a second generally cylindrical member having an inside cylindrical surface that tapers from one end of said second member towards the other end thereof such that the second member can be telescopically received over the first member from said other end of said first member, whereby when said second member is received telescopically over said first member, the inside surface of said second member and the outer surface of said first member rest snugly adjacent each other, said second member further having an annular recess adjacent said one end thereof such that when said second member is telescopically fit over said first member, said one end of said second member is deflected over the raised annular ring on said first member, with the raised annular ring snapping into engagement with the annular recess in said second member, whereby the first and second members are held firmly in their telescopic position and said one end of said second member abuts the outer surface of said hood around the perimeter of said aperture to fix said attachment means firmly to said hood.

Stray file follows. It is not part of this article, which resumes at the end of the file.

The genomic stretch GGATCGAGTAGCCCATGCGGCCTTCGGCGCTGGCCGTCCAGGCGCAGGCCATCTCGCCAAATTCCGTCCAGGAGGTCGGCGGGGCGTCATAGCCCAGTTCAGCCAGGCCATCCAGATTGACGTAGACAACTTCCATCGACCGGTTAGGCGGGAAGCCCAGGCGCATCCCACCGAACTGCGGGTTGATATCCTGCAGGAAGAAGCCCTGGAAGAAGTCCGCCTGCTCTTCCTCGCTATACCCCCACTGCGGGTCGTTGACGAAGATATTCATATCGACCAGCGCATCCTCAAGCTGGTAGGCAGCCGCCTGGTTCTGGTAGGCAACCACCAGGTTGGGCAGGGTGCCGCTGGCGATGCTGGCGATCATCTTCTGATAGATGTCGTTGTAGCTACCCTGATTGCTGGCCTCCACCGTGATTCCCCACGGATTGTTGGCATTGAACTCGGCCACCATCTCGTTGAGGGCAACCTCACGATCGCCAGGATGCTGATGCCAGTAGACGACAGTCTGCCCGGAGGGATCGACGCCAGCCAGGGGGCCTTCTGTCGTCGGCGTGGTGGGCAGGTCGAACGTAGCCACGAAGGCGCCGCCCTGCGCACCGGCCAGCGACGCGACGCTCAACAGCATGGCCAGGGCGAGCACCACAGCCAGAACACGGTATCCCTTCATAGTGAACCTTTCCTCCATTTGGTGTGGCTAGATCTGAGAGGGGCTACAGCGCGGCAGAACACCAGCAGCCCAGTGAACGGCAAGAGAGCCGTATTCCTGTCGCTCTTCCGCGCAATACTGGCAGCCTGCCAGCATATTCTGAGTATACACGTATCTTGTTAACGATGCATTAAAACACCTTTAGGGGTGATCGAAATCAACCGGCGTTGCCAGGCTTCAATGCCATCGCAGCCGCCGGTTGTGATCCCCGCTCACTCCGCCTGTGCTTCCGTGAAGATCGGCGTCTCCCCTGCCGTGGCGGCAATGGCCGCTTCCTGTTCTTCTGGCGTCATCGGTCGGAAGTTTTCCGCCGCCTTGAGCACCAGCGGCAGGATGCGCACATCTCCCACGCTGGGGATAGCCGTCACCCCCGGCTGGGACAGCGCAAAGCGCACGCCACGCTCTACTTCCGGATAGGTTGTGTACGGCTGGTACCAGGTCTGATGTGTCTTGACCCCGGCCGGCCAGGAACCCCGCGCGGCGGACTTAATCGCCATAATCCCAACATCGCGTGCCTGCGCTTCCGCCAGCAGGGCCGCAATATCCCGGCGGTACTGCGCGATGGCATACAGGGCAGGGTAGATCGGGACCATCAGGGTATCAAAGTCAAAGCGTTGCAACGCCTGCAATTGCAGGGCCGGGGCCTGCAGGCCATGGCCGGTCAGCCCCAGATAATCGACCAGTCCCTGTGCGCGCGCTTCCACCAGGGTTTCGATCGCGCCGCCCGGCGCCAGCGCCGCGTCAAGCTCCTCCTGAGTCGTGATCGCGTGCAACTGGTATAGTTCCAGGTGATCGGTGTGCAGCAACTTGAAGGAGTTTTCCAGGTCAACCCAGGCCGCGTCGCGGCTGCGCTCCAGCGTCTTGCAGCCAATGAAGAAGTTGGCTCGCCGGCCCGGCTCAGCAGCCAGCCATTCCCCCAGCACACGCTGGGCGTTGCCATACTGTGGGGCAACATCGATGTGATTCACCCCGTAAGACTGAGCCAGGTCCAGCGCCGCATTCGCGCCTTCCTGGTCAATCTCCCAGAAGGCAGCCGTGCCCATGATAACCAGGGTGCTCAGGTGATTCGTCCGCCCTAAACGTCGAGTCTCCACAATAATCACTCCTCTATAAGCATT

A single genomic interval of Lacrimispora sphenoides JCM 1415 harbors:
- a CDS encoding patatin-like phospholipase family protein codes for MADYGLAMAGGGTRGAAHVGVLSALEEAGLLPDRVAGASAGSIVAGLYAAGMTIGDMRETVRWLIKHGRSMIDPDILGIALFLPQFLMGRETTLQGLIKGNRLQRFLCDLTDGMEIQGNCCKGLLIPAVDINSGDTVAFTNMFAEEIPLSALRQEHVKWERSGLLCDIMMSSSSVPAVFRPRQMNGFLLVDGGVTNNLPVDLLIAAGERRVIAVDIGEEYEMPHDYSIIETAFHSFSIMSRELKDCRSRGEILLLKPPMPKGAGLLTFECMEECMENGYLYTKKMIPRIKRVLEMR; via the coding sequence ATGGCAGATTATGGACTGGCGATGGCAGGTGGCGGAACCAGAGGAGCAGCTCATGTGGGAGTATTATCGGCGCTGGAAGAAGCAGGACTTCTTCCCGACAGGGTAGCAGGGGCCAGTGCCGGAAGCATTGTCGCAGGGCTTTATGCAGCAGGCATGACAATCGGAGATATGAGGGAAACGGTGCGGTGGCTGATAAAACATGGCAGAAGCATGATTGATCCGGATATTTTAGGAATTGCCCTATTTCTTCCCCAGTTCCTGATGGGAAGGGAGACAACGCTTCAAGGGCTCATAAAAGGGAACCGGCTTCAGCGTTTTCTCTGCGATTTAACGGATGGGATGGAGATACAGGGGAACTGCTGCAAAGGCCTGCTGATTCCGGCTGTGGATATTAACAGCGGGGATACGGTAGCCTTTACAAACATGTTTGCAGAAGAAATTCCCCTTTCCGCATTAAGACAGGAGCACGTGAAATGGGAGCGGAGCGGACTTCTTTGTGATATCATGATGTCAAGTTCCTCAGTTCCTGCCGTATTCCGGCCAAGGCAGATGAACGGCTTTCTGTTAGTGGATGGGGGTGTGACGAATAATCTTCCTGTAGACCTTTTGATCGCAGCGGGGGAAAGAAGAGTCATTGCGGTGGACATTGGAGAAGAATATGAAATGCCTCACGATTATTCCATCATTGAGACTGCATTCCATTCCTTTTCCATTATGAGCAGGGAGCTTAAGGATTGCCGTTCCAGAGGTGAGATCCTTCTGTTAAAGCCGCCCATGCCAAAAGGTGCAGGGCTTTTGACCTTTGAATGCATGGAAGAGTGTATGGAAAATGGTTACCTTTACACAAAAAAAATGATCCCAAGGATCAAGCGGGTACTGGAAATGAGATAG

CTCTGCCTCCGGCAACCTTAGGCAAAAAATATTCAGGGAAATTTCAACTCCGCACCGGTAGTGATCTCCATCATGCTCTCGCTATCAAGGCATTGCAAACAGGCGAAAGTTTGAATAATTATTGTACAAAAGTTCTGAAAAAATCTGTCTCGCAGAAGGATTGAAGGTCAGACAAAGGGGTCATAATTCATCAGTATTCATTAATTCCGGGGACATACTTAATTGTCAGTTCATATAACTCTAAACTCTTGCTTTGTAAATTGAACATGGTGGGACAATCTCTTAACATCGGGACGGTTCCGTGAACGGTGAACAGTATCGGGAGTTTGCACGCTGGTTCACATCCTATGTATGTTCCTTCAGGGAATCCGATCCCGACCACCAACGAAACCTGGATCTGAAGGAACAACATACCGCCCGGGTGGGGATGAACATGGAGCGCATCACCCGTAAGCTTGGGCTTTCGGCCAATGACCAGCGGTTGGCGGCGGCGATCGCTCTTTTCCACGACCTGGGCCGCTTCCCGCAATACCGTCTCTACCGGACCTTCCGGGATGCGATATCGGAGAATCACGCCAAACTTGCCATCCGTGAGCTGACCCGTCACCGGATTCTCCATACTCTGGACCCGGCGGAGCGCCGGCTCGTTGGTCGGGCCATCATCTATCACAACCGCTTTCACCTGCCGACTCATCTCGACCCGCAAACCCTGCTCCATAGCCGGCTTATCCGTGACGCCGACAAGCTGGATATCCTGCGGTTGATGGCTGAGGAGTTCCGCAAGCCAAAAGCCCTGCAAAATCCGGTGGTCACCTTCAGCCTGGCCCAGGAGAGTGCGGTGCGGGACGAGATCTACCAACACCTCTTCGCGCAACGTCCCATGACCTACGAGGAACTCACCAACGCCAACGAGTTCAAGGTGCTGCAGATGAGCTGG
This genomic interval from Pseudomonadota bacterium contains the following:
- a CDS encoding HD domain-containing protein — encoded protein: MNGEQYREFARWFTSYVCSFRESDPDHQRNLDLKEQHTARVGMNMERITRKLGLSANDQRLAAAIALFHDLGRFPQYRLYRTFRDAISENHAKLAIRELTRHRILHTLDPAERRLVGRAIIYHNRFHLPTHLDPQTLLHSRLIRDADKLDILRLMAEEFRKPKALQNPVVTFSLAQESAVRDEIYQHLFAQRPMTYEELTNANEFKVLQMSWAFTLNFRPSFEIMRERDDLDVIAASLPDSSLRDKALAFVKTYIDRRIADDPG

5. A disposable hood in accordance with claim 4, wherein a plurality of elongate members project from the otherwise exposed outer end face of said flange on said one end of said first member, and a flat member is attached to the outer ends of said elongate members so that said flat plate is spaced from and generally parallel to the otherwise exposed outer end face of said flange, whereby a plurality of diffuser openings are formed around the flat plate between adjacent elongate members.
6. A disposable hood in accordance with claim 4, wherein the outer diameter of said second member is adapted for connection to a 22 millimeter hose connection and the inner diameter of said first member is adapted for connection to a 15 millimeter hose connection.
7. A disposable hood of unitary one-piece construction for maintaining a desired gas atmosphere about the head of a patient, said hood comprising
a generally bubble-shaped chamber comprising side, forward and back sidewalls and a top, side sidewalls and top being molded from transparent, optically clear material, with the sidewalls being joined to themselves and to the top in arcuate contours so that the hood has no sharp corners;